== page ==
The attempted verification of the wages-fund theory leads to so many important modifications that it is not surprising to find that in recent times the tendency has been to w reject it altogether. And thus we arrive at the development of Adam Smith's introductory statement, namely, that the produce of labour constitutes the natural recompense or wages of labour. The most important of omission of the wages-fund theory is that it fails to take account of the quantity produced and of the price obtained for the product. If we bring in these elements, we find that there are several other causes to be considered besides capital, population and competition. There are, for example, the various factors in the efficiency of labour and capital, in the organization of industry, and in the general condition of trade. To some extent these elements may be introduced into the old theory, but in reality the point of view is quite different. This is made abundantly clear by considering Mill's treatment of the remedies for low wages. His main contention is that population must be rigidly restrained in order that the average rate of wages may be kept up. But, as several American economists have pointed out, in new countries especially every increase in the number of labourers may be accompanied by a more than proportionate increase in the produce and thus in the wages of labour. Again, the older view was that capital must be first accumulated in order afterwards to be divided up into wages, as if apparently agriculture was the normal type of industry, and the workers must have a store to live on until the new crop was grown and secured. But the "produce" theory of wages considers that wages are paid continuously out of a continuous product, although in some cases they may be advanced out of capital or accumulated stores. According to this view wages are paid out of the annual produce of the land, capital and labour, and not out of the savings of previous years. There is a danger, however, of pushing this theory to an untenable extreme, and overlooking altogether the function of capital in determining wages; and the true solution seems to be found in a combination of the "produce" theory with the "fund" theory.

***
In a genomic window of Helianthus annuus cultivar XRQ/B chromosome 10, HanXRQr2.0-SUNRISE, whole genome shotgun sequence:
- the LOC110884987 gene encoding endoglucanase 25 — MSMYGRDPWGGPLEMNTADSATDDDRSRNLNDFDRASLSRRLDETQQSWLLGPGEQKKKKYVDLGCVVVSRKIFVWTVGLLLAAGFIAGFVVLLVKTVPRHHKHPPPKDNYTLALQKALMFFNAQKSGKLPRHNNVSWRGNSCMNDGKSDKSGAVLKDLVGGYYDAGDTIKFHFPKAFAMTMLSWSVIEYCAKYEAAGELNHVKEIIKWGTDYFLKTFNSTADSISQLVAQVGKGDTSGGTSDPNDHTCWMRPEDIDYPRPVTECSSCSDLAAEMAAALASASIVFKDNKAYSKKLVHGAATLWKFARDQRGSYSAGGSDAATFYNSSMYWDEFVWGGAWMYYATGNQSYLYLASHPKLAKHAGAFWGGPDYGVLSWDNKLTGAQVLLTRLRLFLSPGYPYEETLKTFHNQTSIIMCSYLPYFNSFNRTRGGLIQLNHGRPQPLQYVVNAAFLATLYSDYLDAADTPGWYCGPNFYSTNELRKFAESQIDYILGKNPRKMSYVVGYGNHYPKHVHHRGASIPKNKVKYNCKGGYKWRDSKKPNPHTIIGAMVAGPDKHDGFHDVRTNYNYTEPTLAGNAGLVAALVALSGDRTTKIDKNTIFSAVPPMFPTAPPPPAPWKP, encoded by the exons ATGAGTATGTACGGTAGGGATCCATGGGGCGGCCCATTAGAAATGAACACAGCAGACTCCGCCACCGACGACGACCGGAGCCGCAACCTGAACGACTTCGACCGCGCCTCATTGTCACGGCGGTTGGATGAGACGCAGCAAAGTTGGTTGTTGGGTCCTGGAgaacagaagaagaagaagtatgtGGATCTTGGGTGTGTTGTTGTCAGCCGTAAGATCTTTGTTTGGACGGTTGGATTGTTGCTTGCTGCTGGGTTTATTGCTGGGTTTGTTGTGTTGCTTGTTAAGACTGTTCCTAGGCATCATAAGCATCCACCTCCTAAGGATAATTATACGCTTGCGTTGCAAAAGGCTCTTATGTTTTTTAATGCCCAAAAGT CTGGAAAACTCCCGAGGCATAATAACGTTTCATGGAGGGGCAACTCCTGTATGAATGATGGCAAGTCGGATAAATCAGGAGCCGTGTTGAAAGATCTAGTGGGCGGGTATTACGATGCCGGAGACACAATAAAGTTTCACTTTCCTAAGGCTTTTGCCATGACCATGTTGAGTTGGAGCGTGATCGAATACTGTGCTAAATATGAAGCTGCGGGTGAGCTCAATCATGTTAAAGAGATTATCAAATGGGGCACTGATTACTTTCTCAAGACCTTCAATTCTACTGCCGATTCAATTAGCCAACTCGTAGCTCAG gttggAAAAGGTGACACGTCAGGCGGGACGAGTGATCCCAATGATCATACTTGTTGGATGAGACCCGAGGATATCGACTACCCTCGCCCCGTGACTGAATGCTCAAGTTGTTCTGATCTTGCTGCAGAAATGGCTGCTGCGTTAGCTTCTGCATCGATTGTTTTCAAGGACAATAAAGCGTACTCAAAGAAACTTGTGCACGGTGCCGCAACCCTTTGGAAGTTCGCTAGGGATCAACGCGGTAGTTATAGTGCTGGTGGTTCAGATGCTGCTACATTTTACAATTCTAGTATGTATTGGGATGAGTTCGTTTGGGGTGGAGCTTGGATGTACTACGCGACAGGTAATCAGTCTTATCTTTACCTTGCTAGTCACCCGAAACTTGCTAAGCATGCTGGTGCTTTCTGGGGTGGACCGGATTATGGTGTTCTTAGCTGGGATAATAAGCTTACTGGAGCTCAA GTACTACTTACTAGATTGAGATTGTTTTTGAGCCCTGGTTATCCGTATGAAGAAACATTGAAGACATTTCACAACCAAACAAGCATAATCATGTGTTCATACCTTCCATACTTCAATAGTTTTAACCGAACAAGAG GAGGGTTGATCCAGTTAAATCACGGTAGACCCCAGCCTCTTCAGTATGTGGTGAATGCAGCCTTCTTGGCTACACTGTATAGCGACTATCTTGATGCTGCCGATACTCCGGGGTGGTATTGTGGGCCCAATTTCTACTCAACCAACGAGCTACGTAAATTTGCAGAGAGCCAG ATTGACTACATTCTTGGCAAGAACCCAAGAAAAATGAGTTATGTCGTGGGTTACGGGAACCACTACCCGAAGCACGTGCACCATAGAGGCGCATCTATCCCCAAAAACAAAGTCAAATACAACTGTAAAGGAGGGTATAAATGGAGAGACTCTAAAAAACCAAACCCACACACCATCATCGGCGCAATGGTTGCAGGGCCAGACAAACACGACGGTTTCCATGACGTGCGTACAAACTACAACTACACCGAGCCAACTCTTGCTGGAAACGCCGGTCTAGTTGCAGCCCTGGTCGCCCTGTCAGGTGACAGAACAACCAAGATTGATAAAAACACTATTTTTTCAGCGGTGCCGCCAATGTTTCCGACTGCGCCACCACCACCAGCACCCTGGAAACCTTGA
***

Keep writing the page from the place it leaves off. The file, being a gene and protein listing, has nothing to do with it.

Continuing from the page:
An industrial society may be regarded, in the first place, as a great productive machine turning out a vast variety of products for the consumption of the members of the society. The distribution of these products, so far as it is not modified by other social and moral conditions, depends upon the principle of "reciprocal demand." In a preliminary rough classification we may make three groups - the owners of land and natural agents, the owners of capital or reserved products and instruments, and the owners of labour. To obtain the produce requisite even for the necessary wants of the community a combination of these three groups must take place, and the relative reward obtained by each will vary in general according to the demands of the others for its services. Thus, if capital, both fixed and circulating, is scanty, whilst labour and land are both abundant, the reward of capital will be high relatively to rent and wages. This is well illustrated in the high rate of profits obtained in early societies. According to this view of the question the aggregate amount paid in wages depends partly on the general productiveness of all the productive agents and partly on the relative power of the labourers as compared with the owners of land and capital (the amount taken by government and individuals for taxes, charity, &c., being omitted). Under a system of perfect industrial competition the general rate of wages would be so adjusted that the demand for labour would be just equal to the supply at that rate. (Compare Marshall's Principles of Economics, bk. vi. ch. ii.) If all labour and capital were perfectly uniform it would not be necessary to carry the analysis further, but as a matter of fact, instead of two great groups of labourers and capitalists, fluence of reciprocal demand. Every subgroup tries to obtain as much as possible of the general product, which is practically always measured in money. The determination of relative wages depends on the constitution of these groups and their relations to one another. Under any given social conditions there must be differences of wages in different employments, which may be regarded as permanent until some change occurs in the conditions; in other words, certain differences of wages are stable or normal, whilst others depend simply on temporary fluctuations in demand and supply. A celebrated chapter in the Wealth of Nations (bk. i. ch. 'x.) is still the best basis for the investigation of these normal differences - which, as stated above, is the second principal problem of the wages question. First of all, a broad distinction may be drawn between the natural and artificial causes of difference, or, in Adam Smith's phraseology, between those due to the nature of the employments and those due to the policy of Europe. In the former division we have (r) the agreeableness or disagreeableness of the employment, illustrated by two classical examples - "honour makes a great part of the reward of all honourable professions," and "the most detestable of all employments - that of public executioner - is, in proportion to the work done, better paid than any common trade whatever." There is, however, much truth in Mill's criticism, that in many cases the worst paid of all employments are at the same time the most disagreeable, simply because those engaged in them have practically no other choice. (2) The easiness and cheapness or the reverse of learning the business. This factor operates in two ways. A difficult business implies to some extent peculiar natural qualifications, and it also involves the command of a certain amount of capital to subsist on during the process of learning, and thus in both respects the natural supply of labour is limited. (3) The constancy or inconstancy in the employment - a point already noticed under real wages. (4) The great or small trust reposed in the workmen, an important consideration in all the higher grades of labour, e.g. bankers, lawyers, doctors, &c. (5) The chance of success or the reverse. Here it is to be observed that, owing to the hopefulness of human nature and its influence on the gambling spirit, the chance of success is generally overestimated, and therefore that the wages in employments where the chance of success is really small are lower than they ought to be. The most striking instance is furnished by the labour in gold mines, diamond fields, and the like, and the same cause also operates in many of the professions.